As I’m finding with my current work in progress, the vampire figure has a hypnotic and transformative power over the writer as well as it’s victims and our readers. Many writers try their hand at a vampire novel. They may start out to write one kind of novel but something strange happens: their work is transformed by the presence of the vampire in it – particularly if they take the creature seriously. This is so because the vampire powerfully represents humanity’s interior issues – the struggle with self, differentness, marginality, identity, and more.
The story I began to create started out as one simple thing, then suddenly became something completely different. The vampire on the pages of my manuscript became something larger than I’d originally intended.
I’m glad that happened and happy that it is still evolving as I work, because it’s made for something a lot more fun and interesting. Something I can get my fangs… err… my teeth into.
Joseph R.G. DeMarco
www.MurderOnCamac.com), A Body on Pine (www.ABodyOnPine.com), and Crimes on Latimer (www.CrimesOnLatimer.com), and more waiting to be birthed. He has also edited a Sherlock Holmes collection, A Study in Lavender: Queering Sherlock Holmes. He is also Publisher/Editor of Mysterical-E (www.mystericale.com) and prior to that was editor of The Weekly Gayzette, NGL Magazine, Il Don Gennaro, and Kater Street. He has also been a columnist for The Advocate, In Touch, and Gaysweek (NY). His article, “Gay Racism”, which first appeared in PGN, won the Best Feature writing award from the Gay Press Association and is anthologized in We Are Everywhere, BlackMen WhiteMen, and Men’s Lives. His stories and essays have been published in the Arsenal Pulp Press “Quickies” series, Men Seeking Men, Charmed Lives, Gay Life, Hey Paisan!, Paws and Reflect, Heat of the Moment, The Gay and Lesbian Review Worldwide, The International Encyclopedia of Marriage and Family, The Encyclopedia of Men and Masculinities, The journal of homosexuality, and others. His plays have been produced in Philadelphia, NY, and elsewhere. Though mystery is among his first loves, he also has an abiding interest in alternate history, vampires, werewolves, science fiction, the supernatural, mythology, and more. You can learn more at www.josephdemarco.com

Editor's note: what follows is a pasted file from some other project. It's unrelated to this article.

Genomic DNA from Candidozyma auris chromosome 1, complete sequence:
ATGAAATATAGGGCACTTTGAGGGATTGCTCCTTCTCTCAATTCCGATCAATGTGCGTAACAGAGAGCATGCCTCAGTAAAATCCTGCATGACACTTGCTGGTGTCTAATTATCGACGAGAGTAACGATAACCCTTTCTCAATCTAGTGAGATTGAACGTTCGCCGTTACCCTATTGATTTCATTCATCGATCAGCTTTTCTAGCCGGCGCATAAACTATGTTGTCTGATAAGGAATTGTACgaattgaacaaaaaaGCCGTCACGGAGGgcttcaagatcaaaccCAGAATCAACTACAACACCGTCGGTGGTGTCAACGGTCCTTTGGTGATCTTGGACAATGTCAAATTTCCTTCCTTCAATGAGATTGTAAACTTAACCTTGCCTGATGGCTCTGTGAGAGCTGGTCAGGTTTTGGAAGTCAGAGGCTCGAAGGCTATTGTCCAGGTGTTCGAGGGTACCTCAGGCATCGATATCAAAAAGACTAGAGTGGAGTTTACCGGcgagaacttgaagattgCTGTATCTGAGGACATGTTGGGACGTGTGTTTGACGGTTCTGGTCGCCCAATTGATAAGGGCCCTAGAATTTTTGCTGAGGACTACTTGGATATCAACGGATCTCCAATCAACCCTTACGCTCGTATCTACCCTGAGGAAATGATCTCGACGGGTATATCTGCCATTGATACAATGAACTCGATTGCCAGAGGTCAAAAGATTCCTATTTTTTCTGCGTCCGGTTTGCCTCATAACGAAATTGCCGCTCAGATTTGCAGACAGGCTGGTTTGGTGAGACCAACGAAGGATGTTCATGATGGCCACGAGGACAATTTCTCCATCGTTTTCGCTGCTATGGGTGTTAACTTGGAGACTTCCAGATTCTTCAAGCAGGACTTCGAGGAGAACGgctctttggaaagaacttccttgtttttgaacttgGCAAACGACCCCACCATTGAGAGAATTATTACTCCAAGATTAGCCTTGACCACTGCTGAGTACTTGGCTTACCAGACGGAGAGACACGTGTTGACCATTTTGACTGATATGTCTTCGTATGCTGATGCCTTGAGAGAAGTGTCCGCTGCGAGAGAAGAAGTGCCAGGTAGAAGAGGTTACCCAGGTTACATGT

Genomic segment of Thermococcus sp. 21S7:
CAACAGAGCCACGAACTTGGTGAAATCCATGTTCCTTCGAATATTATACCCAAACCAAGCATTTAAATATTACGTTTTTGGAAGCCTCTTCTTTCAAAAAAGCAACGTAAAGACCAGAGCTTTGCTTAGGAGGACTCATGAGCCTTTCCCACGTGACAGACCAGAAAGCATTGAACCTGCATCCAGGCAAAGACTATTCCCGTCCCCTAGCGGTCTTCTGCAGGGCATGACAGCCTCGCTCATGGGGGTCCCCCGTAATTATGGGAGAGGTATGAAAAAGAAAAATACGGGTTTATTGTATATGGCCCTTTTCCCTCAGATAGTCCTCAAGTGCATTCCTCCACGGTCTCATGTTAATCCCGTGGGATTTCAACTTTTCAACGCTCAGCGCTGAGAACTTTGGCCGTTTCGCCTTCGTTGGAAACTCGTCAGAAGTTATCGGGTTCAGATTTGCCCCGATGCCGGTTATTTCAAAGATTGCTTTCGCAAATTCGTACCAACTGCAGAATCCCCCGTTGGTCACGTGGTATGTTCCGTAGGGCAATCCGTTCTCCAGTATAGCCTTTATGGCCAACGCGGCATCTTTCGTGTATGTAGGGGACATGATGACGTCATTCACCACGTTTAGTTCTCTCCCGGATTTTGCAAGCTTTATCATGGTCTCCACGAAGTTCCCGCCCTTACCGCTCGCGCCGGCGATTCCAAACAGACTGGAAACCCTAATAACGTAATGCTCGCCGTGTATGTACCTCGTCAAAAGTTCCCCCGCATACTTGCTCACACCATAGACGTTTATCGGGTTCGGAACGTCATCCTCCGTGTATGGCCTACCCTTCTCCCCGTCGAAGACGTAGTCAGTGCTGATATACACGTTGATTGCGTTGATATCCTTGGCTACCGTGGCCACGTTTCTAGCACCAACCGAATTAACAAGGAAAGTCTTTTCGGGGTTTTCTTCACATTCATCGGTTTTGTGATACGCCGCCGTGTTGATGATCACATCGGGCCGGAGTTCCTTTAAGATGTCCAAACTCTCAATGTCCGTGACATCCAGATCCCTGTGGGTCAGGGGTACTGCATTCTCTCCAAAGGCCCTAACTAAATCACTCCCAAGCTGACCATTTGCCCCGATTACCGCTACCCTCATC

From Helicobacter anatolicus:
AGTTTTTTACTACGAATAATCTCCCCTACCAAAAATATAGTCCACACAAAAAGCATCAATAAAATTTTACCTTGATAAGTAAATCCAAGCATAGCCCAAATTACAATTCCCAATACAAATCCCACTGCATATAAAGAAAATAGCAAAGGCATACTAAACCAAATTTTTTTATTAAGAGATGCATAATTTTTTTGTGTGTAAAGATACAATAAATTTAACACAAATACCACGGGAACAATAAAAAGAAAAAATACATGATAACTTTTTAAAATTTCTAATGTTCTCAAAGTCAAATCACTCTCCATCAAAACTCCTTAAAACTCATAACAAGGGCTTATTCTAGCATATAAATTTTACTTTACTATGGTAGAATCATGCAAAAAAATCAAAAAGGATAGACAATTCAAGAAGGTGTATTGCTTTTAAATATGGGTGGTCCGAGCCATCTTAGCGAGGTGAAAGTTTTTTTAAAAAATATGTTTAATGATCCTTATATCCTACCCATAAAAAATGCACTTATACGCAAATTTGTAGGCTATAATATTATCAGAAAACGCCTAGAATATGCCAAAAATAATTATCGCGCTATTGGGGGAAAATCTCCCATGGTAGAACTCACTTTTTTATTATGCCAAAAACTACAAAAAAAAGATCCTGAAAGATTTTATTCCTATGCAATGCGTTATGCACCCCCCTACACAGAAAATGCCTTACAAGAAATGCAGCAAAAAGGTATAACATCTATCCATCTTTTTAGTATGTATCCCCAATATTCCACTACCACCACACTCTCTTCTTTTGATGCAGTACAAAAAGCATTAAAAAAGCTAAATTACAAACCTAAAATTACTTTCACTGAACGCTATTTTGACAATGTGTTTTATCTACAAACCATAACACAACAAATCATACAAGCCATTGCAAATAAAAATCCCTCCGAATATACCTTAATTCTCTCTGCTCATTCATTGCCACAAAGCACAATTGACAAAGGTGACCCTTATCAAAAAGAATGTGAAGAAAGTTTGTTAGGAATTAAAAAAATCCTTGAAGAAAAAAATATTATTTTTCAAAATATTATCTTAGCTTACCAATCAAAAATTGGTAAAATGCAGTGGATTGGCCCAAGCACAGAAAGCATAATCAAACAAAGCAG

And I've been reading vampire books long before they became cool. You publish yours and I'll be there to buy it.
As always, your piece is thoughtful and engaging for me.
Unlike many, I fear the powerlessness one has against the forces of darkness, and how easily someone can succumb to those temptations. As stated above, the vampires in my books are demons--and the only power greater than them is the Divine.
Vampires are immortal--but not eternal. Hooray for that.
I pay attention to my dreams, because I often get plots from them! And FYI, I have my vampires discover what in their blood, makes them different, because my heroine is a neurobiologist, who is fascinated by the concept. And I had never read a book where the WHY and HOW of what a vampire is was explained...so I wrote one.
Glad you liked the post.